Nostalgia’s nice, but that’s not what Toad the Wet Sprocket are interested in, not today, not ever.
Yet while that’s a usual line from bands going on package tours like the Toad gang is on with fellow stars of the 90s Smash Mouth and Tonic (which hits NYC’s Irving Plaza tonight), they’ve put their money where their mouth is with arguably some of their best work, with 2013’s New Constellation and this year’s EP Architect of the Ruin coming more than two decades after first hitting the charts with top 20 hits “All I Want” and “Walk on the Ocean” in 1992.
It’s the happy result of a reunion that could have been disastrous, but as soon as the four members of the band – Glen Phillips, Todd Nichols, Dean Dinning and Randy Guss – stepped into the studio to record New Constellation, it was like riding a bike.
“Because it’s these four people and because it’s the same four people that have been doing it since the very beginning, it didn’t really surprise me that much at all,” Dinning said of the band’s reformation and success in the studio. “I’m always a little bit surprised because you never know how things are going to translate when you’re in the studio, but for some reason, the way these four people do it, it has a sparkle to it and it really works. When we get away from each other, we forget sometimes, and then you get back together, you’re reminded immediately, and you go ‘oh, that’s why we do this.’”
Well-received by fans and critics, New Constellation’s timing was perfect, as younger music fans are starting to appreciate the music of the 90s, while some of the crusty curmudgeons who slammed it while it was going on are also beginning to begrudgingly give it its due.
“I think that is happening,” Dinning said. “I see it with some of the playlists that people make in places like Spotify. Our music still gets heard a lot. I’ll Google something and find out that “All I Want” was like the number ten most viral song in the UK for a couple weeks. It turns out it was because somebody added us to some 90s playlist on Spotify. That’s what people are doing nowadays. If you like something, you’re curating a playlist and I think there’s a natural filtering going on, and you’re ending up with less of the cartoonish 90s stuff and more of the stuff that was actually good and holds up. Maybe that’s the way it will eventually be remembered – I certainly hope so.”
But what it is it about Toad’s first five albums – released from 1989 to 1997 – that still holds up today? Dinning has a theory.
“When we starting the band, we were listening to people like The Cure and The Smiths and R.E.M., and if you think about a song like “Girlfriend in a Coma” – it’s a combination of really sad, depressing lyrics with deceptively upbeat music,” he said. “And I don’t know whether that’s a recipe for songs to last, but it might be. I think that’s very similar to what we do. The music is pretty upbeat feeling a lot of the time, but if you want to explore the lyrics, you’ll find that they’re thought-provoking and dark at times, and there’s a lot going on. So I think that element of depth has helped us to survive as long as we have. It’s not just a surface thing. We’ve never been fashionable, we were never really a part of any larger trend. Alternative music went mainstream after we had already had some success on the radio, and we really didn’t have to change anything that we were doing.”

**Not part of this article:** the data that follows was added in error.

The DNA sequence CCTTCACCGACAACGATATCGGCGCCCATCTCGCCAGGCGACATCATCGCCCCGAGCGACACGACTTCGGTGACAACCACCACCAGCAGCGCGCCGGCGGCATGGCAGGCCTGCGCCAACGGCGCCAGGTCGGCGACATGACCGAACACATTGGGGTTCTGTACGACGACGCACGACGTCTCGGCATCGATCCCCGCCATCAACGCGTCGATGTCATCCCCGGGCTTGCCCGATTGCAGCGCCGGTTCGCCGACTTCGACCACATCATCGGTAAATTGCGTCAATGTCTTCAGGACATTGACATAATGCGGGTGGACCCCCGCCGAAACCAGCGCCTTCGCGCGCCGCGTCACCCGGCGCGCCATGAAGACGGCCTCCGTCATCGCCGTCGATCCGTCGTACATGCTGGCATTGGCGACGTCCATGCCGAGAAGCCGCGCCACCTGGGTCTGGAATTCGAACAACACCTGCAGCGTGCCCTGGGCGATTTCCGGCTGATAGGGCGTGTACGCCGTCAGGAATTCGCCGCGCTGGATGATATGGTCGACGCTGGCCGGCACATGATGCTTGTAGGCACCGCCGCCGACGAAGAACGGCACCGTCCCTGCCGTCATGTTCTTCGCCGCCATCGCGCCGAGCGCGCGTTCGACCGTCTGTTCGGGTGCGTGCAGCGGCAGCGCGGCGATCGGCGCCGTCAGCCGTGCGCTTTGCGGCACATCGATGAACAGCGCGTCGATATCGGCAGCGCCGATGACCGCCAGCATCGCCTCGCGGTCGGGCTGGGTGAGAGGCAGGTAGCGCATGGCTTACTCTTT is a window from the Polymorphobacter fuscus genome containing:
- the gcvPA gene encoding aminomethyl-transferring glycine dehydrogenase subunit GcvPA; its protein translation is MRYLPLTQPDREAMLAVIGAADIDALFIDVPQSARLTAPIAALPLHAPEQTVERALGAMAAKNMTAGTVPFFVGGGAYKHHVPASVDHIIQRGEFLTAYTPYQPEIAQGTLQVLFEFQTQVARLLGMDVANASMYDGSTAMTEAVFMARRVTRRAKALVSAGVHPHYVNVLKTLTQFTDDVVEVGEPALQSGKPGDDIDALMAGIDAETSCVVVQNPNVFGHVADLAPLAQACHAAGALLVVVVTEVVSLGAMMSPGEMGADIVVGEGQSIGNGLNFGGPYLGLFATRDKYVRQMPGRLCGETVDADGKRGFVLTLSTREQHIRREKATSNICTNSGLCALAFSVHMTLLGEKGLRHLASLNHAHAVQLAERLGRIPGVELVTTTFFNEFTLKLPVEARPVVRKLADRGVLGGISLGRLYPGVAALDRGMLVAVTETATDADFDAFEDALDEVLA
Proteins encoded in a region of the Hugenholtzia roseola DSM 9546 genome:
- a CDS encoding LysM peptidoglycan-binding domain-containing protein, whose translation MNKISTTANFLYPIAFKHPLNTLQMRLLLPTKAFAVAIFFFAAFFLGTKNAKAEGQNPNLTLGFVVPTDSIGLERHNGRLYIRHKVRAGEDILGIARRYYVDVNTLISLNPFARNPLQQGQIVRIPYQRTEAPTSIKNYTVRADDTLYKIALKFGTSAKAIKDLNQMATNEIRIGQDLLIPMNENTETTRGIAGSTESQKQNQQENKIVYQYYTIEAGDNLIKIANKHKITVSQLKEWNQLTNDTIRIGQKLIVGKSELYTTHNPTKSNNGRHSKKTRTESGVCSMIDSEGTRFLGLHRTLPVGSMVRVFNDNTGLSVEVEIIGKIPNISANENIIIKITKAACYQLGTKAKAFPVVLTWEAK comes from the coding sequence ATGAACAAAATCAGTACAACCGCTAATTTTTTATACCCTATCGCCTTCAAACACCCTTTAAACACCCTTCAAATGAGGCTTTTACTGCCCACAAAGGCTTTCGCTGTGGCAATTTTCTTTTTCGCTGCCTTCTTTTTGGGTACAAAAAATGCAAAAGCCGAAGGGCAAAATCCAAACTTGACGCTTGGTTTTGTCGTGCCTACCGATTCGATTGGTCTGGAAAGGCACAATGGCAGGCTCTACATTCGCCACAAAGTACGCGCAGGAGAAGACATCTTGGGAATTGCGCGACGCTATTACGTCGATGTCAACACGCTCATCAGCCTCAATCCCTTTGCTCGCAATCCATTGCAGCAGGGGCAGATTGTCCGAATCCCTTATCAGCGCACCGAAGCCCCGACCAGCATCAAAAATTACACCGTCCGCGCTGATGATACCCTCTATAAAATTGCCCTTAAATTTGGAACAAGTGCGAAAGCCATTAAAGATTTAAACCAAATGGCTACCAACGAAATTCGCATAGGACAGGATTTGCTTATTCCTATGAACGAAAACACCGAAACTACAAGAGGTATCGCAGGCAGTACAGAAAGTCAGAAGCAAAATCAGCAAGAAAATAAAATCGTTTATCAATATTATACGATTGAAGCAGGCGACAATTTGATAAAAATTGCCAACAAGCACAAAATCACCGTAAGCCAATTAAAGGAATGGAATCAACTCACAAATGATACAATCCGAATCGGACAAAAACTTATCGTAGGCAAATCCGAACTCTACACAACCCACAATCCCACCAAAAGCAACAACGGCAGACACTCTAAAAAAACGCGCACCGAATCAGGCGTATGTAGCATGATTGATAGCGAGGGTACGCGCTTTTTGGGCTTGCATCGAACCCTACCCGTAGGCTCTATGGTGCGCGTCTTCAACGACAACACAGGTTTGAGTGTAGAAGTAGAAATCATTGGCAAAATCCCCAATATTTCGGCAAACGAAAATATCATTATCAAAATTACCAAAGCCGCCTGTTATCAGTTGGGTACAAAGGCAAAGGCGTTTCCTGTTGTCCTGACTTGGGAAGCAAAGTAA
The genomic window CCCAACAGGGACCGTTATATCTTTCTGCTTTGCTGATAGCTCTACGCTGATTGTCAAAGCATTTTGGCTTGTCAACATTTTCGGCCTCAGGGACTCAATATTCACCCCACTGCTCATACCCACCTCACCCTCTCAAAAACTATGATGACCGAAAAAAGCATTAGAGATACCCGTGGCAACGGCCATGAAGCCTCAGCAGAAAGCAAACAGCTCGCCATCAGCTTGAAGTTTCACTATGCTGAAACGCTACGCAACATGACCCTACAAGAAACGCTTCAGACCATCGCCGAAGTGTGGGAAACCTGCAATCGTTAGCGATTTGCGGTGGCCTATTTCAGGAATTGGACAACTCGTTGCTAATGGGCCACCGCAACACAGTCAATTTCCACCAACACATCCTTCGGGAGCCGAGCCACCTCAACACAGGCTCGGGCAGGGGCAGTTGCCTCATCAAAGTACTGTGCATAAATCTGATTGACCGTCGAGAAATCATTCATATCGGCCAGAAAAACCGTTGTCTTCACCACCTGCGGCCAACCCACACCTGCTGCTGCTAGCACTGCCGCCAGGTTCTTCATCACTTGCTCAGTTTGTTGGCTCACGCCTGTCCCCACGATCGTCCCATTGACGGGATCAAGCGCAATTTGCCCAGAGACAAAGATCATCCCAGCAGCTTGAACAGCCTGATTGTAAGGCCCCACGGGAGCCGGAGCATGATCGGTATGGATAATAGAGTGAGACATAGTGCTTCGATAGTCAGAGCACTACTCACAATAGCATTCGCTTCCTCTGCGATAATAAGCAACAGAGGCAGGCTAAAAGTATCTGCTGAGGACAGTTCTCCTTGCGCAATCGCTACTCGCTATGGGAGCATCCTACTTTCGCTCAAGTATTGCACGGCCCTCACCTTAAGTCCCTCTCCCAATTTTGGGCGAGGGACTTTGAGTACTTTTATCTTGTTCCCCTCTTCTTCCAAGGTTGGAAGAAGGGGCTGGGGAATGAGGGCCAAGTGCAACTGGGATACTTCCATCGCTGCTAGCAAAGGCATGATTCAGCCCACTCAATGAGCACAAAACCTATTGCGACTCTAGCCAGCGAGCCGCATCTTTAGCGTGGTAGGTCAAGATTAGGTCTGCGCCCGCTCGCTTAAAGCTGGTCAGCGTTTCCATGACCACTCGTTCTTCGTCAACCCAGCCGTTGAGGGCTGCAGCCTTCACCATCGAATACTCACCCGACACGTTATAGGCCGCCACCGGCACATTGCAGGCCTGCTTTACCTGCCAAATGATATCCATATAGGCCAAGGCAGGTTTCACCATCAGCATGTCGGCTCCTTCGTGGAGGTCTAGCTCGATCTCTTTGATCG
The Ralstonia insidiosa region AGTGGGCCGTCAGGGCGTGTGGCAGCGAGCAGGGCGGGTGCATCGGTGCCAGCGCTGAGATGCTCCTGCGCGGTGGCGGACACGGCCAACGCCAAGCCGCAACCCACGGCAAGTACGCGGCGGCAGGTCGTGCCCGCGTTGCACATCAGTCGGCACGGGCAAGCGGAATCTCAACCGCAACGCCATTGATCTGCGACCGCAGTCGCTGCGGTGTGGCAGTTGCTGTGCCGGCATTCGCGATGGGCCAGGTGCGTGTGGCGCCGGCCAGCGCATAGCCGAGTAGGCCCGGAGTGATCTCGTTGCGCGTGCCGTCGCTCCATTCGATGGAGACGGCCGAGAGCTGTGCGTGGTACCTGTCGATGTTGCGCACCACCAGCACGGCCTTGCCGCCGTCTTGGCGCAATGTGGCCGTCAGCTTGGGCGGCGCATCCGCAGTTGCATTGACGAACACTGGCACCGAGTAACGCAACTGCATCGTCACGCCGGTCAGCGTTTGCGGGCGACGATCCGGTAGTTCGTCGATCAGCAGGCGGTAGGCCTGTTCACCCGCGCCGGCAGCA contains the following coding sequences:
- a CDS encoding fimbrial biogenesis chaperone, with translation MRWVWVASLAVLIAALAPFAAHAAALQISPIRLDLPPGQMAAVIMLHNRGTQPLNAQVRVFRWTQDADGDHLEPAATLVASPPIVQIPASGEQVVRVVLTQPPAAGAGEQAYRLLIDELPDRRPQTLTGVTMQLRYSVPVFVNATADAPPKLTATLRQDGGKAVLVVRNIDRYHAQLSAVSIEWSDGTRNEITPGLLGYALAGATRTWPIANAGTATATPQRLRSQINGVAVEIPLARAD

The fans will always want to hear the hits though, and that’s what tours like the one they’re currently on celebrate. That’s fine with Dinning, and he and his bandmates are always focused on giving the people what they want. And thankfully, enough of them want to hear the new material as well.
“We have about seven songs that were successful on the radio, and as long as we have enough time, we have a great set going,” he said. “We’ve got between four and six new songs, one of them is from the EP we just put out, Architect of the Ruin, and we’re still playing songs from the New Constellation record. And obviously this is a self-serving thing to say, but what helps is that the songs are good and they’re memorable. I don’t feel like people are just wading through the new stuff to get to “All I Want” or “Walk on the Ocean.” That’s the climax of the show and it will always be that way, and we’re happy with that. But they do get excited when we play the new songs and we can see their reaction.”
As for the tour, which runs through Saturday, they’re having a blast.
“We just try to put together a good show, and what we ended up with was Tonic opening the show and then us playing second and Smashmouth really closing the show,” Dinning said. “They are, pure and simple, your party band. We knew that we couldn’t follow them, and who would want to. (Laughs) They do a great job of tearing it up at the end of the night, and people love it. I’m really happy that we’re out with those guys.”
And Dinning and his bandmates are happy to be on tour with each other, nearly 30 years after forming in California.
“We know each other really well and we know each other’s rhythms and moods and quirks and the certain things we have to put up with to get from A to B, and it feels pretty comfortable,” he said. “We all have separate lives, but the band is our life’s work, and we’re all very proud of what we do with it. In some ways, it’s probably easier because we’ve become like a family over the years. For better or worse, we’re stuck with each other.”
Toad the Wet Sprocket plays with Smash Mouth and Tonic tonight, July 29, at Irving Plaza in NYC. For tickets, click here